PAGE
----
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Spokane, Washington  Est. May 19, 1883
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The ins and outs of building snow forts

By Staff reports

When the snow piles high there are few better ways to enjoy a day outside than building every kid’s dream.

Snow forts come in all styles and for all kinds of play. Most are hastily built as a defense against snowballs. Others are basically a tunnel with perhaps a place to turn around or sit.

More elaborate snow forts resemble an igloo. There are entire website dedicated to snow fort building.

Mountaineers and other winter campers prefer to call their snow forts snow caves and take them seriously as a safe and fun winter refuge to provide shelter from storms and even offer a bit of warmth.

What they all have in common is the unabashed joy of building them and the inevitable attention to small details that make each one unique.

Many snow forts assembled in the backyard on Saturday mornings resemble little more than a broken fortress from medieval times. The high front walls taper in a broad arc providing defense from a frontal assault by the neighbor kids or a scheming sibling.

Best atop these walls are icy turrets. They give any fort a hint of sophistication. They also provide snowball throwers a rich target to try and knock over. Think empty cans lined up on a fence.

The downside of such snow forts is that unlike the castle ruins they resemble, they have a brief existence. Not many snowball forts last longer than the call for dinner. Ultimately the forts are breached and stomped – often with the help of the builders.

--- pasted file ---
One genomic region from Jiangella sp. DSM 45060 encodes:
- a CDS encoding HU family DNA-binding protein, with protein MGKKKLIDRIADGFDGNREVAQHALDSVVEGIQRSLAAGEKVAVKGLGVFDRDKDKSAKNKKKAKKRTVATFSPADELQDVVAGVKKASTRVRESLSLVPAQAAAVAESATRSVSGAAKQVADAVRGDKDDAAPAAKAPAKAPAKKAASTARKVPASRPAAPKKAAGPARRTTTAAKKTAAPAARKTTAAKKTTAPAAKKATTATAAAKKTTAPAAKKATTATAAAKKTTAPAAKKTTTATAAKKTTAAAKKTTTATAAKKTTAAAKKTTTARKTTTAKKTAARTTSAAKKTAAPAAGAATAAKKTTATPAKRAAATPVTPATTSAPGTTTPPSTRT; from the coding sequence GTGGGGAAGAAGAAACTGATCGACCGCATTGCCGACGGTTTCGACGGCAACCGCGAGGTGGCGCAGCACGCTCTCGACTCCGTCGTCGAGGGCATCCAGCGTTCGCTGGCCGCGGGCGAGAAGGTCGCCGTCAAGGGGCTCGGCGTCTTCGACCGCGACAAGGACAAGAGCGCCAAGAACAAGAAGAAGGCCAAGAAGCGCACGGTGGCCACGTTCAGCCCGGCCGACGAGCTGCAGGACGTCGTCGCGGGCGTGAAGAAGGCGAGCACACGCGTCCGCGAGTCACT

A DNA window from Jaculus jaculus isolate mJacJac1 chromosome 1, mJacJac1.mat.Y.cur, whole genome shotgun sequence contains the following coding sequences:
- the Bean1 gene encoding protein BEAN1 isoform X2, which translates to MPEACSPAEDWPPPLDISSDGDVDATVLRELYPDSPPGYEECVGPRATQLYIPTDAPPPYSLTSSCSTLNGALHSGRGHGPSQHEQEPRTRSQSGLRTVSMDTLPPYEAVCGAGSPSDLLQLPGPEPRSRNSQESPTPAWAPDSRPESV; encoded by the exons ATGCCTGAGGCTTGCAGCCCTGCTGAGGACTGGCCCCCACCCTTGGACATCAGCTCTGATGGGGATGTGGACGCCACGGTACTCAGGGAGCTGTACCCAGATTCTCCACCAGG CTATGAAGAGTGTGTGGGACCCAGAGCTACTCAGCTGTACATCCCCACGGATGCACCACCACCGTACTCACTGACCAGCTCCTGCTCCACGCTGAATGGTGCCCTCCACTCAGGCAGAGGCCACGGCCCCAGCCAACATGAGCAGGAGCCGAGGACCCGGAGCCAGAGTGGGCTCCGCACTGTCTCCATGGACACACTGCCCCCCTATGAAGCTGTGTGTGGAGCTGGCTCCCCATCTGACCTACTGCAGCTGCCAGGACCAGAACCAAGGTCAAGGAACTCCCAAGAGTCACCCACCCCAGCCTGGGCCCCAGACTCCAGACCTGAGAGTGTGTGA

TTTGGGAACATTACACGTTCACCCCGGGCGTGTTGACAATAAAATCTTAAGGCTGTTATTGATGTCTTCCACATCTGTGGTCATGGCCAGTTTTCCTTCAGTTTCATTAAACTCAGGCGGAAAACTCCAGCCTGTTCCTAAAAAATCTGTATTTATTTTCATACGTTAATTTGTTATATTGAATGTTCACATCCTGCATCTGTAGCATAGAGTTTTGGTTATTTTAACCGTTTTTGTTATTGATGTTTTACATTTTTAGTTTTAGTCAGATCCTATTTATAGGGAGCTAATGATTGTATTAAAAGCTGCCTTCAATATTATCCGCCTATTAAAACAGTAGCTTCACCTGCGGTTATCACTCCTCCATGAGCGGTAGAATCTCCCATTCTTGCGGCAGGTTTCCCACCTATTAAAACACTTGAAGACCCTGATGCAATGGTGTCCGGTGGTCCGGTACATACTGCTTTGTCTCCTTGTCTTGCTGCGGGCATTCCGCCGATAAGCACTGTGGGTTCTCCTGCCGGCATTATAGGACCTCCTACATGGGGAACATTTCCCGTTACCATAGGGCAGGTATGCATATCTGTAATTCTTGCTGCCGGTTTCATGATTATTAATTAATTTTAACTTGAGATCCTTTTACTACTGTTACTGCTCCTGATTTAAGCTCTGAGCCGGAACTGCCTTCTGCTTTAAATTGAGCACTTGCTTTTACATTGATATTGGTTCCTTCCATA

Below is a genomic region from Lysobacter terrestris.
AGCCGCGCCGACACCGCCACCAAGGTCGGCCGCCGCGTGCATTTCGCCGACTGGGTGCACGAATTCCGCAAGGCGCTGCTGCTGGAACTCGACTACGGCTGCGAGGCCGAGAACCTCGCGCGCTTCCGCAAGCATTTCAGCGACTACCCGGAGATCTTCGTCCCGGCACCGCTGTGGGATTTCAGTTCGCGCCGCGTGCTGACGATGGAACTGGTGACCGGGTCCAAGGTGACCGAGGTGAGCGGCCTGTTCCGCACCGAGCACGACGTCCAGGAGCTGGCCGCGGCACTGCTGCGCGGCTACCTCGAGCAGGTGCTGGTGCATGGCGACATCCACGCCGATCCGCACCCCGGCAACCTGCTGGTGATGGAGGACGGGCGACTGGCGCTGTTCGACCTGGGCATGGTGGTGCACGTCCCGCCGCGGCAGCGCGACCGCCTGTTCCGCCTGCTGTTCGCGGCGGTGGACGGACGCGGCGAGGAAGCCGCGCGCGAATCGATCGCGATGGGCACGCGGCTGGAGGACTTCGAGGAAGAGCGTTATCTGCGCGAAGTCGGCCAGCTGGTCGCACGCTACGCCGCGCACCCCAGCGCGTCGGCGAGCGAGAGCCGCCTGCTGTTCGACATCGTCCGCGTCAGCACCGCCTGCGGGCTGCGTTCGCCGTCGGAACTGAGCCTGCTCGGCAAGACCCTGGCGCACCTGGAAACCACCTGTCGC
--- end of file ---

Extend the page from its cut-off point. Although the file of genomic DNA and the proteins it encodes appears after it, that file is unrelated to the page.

And that’s OK.

Sometimes the best at-home snow forts in Spokane are right there in the front yard after the snow is blown or shoveled from driveways into impressive mounds.

Armed with small shovels and a dose of grit, burrowing into a pile of solid snow brings out the denning instinct among kids, and let’s face it, adults.

Burrowing beneath the snow often carries with it parental safety admonishments. And for good reason.

But these tunnels can be glorious when they lead to small bunkers beneath the snow. These cozy hideaways spur ideas for spending the night outside, or at the very least are turned into afternoon snack and hot cocoa shacks.

Most epic kid-inspired snow forts can be found where the snow is truly deep, such as in the mountains.

For years adventurous young skiers have dug forts into the deep snow near the Selkirk Lodge at Mt. Spokane’s Nordic ski area.

After an exhausting day of skiing up and down the trails what better way to top it off than gathering friends and working together on a snow fort fit for a survivalist

?

This year might be just right for discovering and encouraging the construction of great snow forts.

The mountains are loaded and the long-term outlook is for a snowy winter.

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